By Michael Taylor, Chronicle Staff Writer The San Francisco Chronicle
San Francisco police Sgt. John Young's death in August 1971 was the second time in as many years that a San Francisco officer was killed in a radically tinged attack.
A few years later, an FBI terrorism expert would describe the Bay Area as "the Belfast of North America," comparing local bombings and shootings to the violence in Northern Ireland.
Before Young became a casualty, it was police Sgt. Brian McDonnell. He died in a bombing at the Park Station that authorities have always suspected was part of the era's home-grown terrorism.
The Young killing was the Black Liberation Army's response to the death just eight days earlier of Black Panther leader George Jackson, who was killed in a failed escape attempt from San Quentin State Prison. A year before, Jackson's brother, Jonathan, had died in a bloody shootout with authorities at the Marin County courthouse after he and others tried to kidnap a judge, jurors and a prosecutor.
In a letter to The Chronicle a couple of days after Young's death, the "George L. Jackson Assault Squad of the Black Liberation Army" claimed responsibility for the killing, arguing that it was an act of "revolutionary violence" because of the "recent intolerable political assassination of Comrade George L. Jackson."
The fact that the Young case allegedly involved members of the Black Liberation Army doesn't surprise many of the people who have written or taught about black radicalism in America.
The group emerged from a split in the Black Panther Party in spring 1971, said Charles Jones, chairman of the Department of African-American Studies at Georgia State University in Atlanta.
One faction followed founder Huey Newton and felt that community activism -- not armed struggle -- was the best direction for the group. The other side, led by Eldridge Cleaver, wanted a "more radical approach" to fight what they felt was "massive repression being levied against the party," Jones said.
But the Black Liberation Army didn't spring suddenly from a fractious meeting at Panther headquarters in Oakland.
"Some argue there was always an underground shadow group in the Black Panther Party," Jones said.
San Francisco attorney David Bancroft, who led the anti-terrorism office for the U.S. attorney's office in San Francisco from 1971 to 1978, is convinced the BLA never left the Panthers.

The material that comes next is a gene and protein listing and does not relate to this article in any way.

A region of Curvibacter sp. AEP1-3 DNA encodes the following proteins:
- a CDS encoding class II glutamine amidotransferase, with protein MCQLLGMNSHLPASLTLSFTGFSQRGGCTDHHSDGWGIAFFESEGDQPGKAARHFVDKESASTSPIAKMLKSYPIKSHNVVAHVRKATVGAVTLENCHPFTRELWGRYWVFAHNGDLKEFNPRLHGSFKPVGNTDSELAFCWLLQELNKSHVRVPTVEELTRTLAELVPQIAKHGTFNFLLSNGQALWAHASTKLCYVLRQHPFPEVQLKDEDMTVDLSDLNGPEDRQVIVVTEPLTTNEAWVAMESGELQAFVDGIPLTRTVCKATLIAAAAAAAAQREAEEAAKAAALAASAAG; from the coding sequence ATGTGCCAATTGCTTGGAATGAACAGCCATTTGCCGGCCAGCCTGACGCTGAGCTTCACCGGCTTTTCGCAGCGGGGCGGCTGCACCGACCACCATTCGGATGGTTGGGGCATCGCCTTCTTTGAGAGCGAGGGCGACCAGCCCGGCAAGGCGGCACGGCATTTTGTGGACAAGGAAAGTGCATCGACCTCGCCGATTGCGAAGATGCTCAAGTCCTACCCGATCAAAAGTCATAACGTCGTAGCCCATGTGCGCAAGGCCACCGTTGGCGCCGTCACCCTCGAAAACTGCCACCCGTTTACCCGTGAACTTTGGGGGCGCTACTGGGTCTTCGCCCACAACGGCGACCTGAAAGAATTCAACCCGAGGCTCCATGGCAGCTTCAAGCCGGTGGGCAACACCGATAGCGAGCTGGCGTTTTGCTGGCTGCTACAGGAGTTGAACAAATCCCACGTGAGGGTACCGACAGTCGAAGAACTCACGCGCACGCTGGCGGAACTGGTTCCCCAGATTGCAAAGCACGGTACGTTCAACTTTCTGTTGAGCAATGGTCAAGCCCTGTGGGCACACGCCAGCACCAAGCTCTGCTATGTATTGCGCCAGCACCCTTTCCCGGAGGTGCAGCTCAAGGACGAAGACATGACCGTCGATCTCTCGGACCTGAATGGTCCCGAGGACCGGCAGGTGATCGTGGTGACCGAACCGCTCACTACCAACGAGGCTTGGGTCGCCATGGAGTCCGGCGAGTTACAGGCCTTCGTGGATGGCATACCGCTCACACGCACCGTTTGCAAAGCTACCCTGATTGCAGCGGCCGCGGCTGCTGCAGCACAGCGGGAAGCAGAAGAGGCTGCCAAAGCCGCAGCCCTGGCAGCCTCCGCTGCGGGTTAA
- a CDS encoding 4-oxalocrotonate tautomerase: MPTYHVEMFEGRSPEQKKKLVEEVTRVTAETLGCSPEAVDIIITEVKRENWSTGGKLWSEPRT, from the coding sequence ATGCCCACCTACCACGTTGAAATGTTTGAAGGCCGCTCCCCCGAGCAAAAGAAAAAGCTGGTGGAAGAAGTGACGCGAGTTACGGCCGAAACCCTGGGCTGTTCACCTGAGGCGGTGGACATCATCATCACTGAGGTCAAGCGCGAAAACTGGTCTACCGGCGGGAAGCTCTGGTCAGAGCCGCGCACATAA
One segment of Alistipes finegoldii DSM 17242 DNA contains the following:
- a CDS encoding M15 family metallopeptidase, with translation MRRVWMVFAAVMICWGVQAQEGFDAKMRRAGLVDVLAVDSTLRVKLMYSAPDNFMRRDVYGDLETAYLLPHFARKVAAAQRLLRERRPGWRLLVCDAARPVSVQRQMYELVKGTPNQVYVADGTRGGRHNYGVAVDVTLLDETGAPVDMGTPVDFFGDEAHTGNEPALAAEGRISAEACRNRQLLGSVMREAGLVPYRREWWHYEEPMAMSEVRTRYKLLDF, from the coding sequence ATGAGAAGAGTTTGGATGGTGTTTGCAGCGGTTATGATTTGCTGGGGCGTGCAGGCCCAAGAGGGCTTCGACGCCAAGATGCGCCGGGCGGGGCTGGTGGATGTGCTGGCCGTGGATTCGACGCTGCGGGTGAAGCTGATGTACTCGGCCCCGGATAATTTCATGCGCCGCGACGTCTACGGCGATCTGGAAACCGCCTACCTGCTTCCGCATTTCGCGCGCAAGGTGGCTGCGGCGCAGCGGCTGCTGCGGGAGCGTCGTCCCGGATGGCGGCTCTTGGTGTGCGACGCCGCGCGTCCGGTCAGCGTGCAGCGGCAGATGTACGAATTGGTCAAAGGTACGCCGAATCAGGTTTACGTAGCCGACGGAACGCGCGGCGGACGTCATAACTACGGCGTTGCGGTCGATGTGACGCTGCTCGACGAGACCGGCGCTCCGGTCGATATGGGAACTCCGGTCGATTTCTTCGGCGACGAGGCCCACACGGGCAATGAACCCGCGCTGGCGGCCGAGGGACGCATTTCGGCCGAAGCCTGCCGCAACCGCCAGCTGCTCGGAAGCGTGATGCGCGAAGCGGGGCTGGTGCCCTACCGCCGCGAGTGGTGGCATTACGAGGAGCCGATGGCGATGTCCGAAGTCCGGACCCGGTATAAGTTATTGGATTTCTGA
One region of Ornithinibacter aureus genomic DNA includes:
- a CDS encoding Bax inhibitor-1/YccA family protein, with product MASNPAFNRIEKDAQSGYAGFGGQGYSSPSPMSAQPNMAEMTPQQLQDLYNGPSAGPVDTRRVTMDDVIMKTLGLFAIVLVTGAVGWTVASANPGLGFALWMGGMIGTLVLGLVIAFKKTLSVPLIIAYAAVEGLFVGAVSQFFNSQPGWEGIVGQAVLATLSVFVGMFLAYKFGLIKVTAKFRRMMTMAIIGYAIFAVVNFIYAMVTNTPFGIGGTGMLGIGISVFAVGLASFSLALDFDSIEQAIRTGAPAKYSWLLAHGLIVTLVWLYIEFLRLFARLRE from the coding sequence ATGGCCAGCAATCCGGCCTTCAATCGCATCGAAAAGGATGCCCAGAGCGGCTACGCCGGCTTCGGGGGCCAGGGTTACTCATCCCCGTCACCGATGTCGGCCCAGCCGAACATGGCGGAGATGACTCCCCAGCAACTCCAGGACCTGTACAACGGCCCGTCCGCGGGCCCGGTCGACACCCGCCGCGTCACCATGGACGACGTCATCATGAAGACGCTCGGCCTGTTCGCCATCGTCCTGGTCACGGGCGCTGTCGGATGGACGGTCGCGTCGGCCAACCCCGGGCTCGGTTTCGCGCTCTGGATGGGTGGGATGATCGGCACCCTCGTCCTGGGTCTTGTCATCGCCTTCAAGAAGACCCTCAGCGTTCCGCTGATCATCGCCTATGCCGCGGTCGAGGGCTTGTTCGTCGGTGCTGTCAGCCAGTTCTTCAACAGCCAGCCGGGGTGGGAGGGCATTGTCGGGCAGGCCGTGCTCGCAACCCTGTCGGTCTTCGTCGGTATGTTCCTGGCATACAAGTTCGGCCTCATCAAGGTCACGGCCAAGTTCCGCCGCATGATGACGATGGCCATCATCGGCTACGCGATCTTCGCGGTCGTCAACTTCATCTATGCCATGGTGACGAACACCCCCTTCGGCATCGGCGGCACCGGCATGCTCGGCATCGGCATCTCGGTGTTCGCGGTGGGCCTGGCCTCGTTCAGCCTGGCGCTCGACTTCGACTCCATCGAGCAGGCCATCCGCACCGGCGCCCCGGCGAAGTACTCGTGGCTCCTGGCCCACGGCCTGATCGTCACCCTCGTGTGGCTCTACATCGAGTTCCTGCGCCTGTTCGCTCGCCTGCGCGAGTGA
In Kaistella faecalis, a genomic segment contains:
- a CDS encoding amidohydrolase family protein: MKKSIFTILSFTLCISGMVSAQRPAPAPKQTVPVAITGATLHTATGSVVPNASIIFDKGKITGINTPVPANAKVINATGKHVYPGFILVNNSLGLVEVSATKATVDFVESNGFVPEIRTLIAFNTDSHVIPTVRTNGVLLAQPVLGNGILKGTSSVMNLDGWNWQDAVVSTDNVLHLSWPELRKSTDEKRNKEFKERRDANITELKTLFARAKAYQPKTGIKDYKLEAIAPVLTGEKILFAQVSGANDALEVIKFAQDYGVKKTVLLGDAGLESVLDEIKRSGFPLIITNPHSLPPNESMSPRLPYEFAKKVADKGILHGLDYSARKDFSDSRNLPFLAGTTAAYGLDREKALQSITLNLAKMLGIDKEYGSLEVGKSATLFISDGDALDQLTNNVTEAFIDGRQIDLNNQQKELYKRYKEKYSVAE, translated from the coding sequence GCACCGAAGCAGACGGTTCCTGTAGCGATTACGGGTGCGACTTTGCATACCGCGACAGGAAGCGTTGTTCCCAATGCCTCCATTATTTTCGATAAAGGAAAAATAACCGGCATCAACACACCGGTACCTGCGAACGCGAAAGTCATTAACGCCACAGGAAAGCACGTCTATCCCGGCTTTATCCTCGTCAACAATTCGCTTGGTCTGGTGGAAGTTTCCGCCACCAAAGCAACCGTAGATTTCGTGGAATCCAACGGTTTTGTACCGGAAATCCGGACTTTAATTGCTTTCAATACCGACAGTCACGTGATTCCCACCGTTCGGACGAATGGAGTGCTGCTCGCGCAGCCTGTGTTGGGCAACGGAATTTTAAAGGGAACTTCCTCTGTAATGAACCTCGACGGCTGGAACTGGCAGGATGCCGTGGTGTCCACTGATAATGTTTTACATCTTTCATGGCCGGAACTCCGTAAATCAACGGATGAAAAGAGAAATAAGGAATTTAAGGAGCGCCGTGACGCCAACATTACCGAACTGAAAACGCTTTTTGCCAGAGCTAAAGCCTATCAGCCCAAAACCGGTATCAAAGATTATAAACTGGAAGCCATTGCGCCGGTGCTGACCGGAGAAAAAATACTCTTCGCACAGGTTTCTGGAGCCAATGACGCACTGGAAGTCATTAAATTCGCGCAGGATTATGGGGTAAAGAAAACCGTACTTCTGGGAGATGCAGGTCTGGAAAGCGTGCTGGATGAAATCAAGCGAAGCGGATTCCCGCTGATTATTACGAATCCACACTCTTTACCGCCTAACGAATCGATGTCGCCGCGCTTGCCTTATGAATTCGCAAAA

"It was our sense, because of the kinds of cases we had, that the BLA was the military or paramilitary affiliate of the Black Panthers," said Bancroft, now in private practice.
"We'd get cases where (the BLA) would have significant amounts of guns, ammunition, explosives, passports, birth certificates and false identity material, and this permitted the Panthers to posture as a political or social movement while the paramilitary affiliate unabashedly did the dirty work."
Bancroft said the BLA was an important adversary because, as with modern terrorists, the government never knew what the next target might be.
"There was that awful sinking feeling of the indeterminacy of it all, and so much of the BLA was a way for people to rationalize their own criminal instincts. These were killers, robbers and arsonists," he said.
Others see the Black Liberation Army as an example of the larger turmoil then consuming the country: President John Kennedy's assassination (1963); the assassination of U.S. Sen. Robert Kennedy and Martin Luther King Jr. (1968); the Vietnam War; and ongoing racial turmoil that, despite passage of the Civil Rights Act of 1964, was eating up the country in flaming, caustic and frequently fatal demonstrations.
"The turn to violence, bombings and arson grows out of the frustration that the left felt, in particular after 1968, with the (Democratic National) convention and presidential politics," said Kirkpatrick Sale, 69, who wrote "SDS," a book about Students for a Democratic Society, one of the major anti-war groups of the 1960s.
In December 1969, when Black Panther leader Fred Hampton was shot to death by police in his Illinois apartment, it was one more spark for an already agitated bunch of young people.
"The reaction is: 'The pigs are killing us. Look at Fred Hampton!,' " Sale said. "It makes the establishment seem truly evil, that it will go to any attempt to put down protest."
Then in May 1970, four Kent State students in Ohio were fatally shot by the National Guard during a demonstration protesting the U.S. invasion of Cambodia.
"That gave a strong kick to the idea of violence and the rhetoric of revolution. Protest hadn't worked, now is the time to kick it up a notch," Sale said.
Mark Rudd, one of the SDS leaders, said Tuesday from his New Mexico home that the tenor of the times back then, was that "the U.S. government was murdering millions of people in Vietnam and was murdering black militants here. There was a war going on in this country. Mass riots in the streets, ghetto uprisings, the FBI targeting black militants. At some point, it seemed like kill or be killed. That was the tenor of the times."
Yet Jim Lassart, who spent more than 10 years as a San Francisco prosecutor, said there is another way to think of the BLA. If they were operating today, they would simply be branded as "classic domestic terrorists. They were just another set of killers," he said.
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